CLOCKING IN AT HOME COMES WITH RESPONSIBILITY
The Office. Wow, how this has changed during the last two years, with more companies offering hybrid work environments or moving from a brick-and-mortar office base to one that’s home based. Let’s face it, many of us were not set up to conduct business from home, and there are some common remote work pitfalls that are potential liabilities for employers.
From a workers’ compensation perspective, if you’re on the clock, your ‘office’ can be home or in an employer’s building and the same rules apply. Here are some exposures you might not think about—and reasons to review your employee handbook to address the New Normal for your workforce.
DESIGNATE A REMOTE WORKSPACE
Explain the expectations for a work-at-home setup. Employees should identify a dedicated space that is free of distractions and obstacles. That includes slip-and-fall hazards like a laundry basket blocking a printer, obstructed pathways, and inadequate seating and desk space. Ergonomics matter. Also, employees should identify a nearby exit in case of an emergency. Be Sure there are working smoke detectors and a fire extinguisher on hand. Ask employees to provide a photo of their at-home work space so you can identify potential hazards that could result in an accidental injury and resulting workers’ compensation claim.
Moving employees to home-based offices requires secure internet connections and cyber protection. Equipment and devices with weak security open the door to hacking and can put your entire business at risk. Surge protectors should be used to protect equipment. Also, insist that only employees can use company equipment. Discuss cybersecurity with your insurance advisor, and make sure your policy covers remote workers.
CREATE A WORK-AT-HOME CONTRACT
Home is chock full of distractions. Could you put in a load of laundry before answering an email? Sure. But this wouldn’t happen at the office, and the disruption could cause loss of focus and productivity. If you’re on the clock and trip down the stairs while doing laundry, the incident is a possible claim.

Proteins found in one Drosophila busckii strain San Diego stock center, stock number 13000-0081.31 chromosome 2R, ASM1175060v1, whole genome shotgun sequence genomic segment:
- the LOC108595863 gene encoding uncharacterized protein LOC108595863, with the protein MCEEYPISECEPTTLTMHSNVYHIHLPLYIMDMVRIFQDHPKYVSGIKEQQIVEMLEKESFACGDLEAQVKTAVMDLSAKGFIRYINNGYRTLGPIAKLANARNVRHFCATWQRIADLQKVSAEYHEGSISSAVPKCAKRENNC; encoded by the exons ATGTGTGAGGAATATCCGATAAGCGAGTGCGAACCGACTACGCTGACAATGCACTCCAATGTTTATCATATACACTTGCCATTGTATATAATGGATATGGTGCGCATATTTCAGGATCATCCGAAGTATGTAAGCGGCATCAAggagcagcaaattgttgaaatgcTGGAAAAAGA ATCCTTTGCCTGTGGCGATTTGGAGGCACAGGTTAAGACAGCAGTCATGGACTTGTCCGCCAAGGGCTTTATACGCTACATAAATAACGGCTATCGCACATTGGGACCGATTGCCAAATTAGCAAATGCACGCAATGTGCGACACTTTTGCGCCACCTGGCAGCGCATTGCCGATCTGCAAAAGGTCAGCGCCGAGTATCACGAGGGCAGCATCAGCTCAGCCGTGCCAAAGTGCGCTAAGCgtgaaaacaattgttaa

Update your employee handbook with clear expectations of what the work-at-home environment looks like and how employees must behave when they’re remote. Consider setting a defined lunch hour or put in place a time-in/time-out system for accountability. Wage and Hour exposures can increase when employees are based at home. If workers are paid by the hour, emphasize that they are expected to only work during set hours and must be clocked in. Even well-meaning employees who work off the clock to finish a project could present a Wage and Hour risk. Whatever you decide, get it in writing and then ask employees to sign a work-at-home contract. The key: set expectations, require accountability, and document everything.
Many of the changes to what work looks like are positive for employers and their team members, offering more flexibility to balance life’s demands along with reducing commutes and overhead expenses. Just Be Sure your employee handbook reflects these changes.
‘Be Sure’ Checklist
- Update your employee handbook to include work-at-home expectations.
- Request that employees provide a photo of their home office so you can identify potential hazards.
- Create a work-from-home contract to emphasize accountability while working remotely.
- Discuss these changes with your insurance advisor so you can Be Sure proper risk management solutions are in place.
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